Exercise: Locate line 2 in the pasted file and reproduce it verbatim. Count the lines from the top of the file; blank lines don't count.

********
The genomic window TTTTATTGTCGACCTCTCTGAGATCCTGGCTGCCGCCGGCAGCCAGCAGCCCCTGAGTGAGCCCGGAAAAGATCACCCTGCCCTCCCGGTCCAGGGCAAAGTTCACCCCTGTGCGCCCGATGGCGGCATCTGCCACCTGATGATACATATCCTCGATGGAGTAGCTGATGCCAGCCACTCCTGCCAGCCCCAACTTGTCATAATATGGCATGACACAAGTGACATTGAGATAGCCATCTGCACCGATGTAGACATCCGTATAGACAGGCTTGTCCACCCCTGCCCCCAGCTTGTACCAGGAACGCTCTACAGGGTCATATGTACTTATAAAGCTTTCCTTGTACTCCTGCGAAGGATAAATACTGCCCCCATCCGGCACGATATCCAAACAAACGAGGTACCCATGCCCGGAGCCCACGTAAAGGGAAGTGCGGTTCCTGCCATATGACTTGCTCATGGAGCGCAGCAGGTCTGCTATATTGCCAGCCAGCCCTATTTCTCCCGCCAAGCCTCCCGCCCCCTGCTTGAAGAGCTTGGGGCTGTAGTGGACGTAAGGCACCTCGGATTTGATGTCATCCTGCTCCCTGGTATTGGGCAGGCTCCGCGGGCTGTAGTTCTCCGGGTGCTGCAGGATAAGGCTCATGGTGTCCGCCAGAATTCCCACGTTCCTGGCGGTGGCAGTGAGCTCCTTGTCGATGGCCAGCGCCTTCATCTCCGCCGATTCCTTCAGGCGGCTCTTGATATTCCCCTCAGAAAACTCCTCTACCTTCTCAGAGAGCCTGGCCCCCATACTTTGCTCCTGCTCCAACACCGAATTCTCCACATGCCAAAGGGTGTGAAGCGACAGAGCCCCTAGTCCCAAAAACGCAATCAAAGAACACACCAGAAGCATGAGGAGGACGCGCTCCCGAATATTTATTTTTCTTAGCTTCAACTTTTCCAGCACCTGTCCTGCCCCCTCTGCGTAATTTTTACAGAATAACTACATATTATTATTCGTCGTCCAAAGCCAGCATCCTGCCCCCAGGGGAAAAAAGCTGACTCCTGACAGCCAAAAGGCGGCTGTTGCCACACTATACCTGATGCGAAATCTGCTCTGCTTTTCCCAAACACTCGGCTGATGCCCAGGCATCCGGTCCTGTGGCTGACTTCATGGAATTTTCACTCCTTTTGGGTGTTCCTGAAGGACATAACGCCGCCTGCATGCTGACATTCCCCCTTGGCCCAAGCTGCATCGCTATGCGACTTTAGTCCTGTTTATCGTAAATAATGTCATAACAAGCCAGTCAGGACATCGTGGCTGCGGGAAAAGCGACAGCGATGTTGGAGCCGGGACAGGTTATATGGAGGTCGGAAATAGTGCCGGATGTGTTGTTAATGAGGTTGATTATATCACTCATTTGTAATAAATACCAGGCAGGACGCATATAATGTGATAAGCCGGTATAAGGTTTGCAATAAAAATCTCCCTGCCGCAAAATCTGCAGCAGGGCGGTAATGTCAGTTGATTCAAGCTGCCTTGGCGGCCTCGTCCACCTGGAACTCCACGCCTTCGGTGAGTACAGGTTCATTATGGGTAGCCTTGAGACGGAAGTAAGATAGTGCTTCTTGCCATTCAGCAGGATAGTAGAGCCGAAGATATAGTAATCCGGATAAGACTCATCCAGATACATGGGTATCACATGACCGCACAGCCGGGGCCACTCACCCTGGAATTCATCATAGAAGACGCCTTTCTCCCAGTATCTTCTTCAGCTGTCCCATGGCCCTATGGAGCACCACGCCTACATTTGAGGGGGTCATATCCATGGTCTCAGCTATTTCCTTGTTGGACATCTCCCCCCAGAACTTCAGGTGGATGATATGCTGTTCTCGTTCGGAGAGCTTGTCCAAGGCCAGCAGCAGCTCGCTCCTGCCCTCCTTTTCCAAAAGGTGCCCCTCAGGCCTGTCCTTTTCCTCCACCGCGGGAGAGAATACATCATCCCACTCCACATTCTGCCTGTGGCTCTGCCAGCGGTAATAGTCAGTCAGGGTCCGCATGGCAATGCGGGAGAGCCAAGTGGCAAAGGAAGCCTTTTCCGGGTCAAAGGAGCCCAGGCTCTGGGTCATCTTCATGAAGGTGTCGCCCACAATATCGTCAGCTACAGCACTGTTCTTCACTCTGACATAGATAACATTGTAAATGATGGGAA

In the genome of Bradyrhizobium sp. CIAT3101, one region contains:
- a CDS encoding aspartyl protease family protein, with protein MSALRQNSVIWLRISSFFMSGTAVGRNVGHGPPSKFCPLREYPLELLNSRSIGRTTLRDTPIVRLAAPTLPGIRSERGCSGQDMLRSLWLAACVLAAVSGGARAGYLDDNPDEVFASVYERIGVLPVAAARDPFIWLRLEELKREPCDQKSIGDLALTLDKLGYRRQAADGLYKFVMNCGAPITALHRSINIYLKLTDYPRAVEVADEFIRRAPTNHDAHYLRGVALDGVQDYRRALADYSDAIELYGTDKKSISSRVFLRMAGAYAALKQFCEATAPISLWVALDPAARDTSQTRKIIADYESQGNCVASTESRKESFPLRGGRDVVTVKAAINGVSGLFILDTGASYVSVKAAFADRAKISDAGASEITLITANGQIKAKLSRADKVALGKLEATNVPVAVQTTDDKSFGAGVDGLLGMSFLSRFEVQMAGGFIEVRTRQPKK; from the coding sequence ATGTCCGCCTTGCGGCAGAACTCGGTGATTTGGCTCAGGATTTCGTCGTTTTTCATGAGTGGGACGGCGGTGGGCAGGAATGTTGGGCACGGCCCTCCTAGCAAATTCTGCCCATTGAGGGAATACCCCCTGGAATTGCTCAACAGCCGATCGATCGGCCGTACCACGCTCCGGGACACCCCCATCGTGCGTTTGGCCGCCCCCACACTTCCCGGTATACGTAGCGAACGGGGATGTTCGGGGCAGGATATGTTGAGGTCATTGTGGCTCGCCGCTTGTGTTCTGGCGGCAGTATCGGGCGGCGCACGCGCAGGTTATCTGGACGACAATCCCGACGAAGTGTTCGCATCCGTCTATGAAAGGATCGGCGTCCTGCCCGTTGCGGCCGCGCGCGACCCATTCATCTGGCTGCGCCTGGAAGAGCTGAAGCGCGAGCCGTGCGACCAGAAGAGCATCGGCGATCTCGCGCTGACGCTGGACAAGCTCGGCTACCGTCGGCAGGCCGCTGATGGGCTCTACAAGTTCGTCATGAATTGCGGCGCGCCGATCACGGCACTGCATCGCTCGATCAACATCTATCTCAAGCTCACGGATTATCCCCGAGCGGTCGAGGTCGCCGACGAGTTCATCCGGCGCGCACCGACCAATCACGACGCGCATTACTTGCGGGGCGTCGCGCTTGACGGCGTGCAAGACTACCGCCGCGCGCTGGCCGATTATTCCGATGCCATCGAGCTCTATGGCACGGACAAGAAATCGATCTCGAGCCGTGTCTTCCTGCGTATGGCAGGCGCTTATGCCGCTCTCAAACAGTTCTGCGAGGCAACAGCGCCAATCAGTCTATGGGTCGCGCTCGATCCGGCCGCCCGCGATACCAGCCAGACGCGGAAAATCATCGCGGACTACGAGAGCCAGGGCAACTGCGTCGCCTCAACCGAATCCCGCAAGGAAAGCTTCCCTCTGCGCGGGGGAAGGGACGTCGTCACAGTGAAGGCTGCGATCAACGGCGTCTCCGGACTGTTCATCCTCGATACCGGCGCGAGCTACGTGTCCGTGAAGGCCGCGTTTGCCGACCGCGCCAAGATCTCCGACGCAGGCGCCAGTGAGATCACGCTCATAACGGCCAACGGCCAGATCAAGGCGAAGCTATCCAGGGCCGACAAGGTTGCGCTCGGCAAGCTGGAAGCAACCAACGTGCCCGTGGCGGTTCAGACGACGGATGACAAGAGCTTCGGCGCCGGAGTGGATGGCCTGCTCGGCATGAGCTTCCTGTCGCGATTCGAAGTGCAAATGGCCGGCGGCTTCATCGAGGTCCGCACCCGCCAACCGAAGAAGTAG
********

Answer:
In the genome of Bradyrhizobium sp. CIAT3101, one region contains: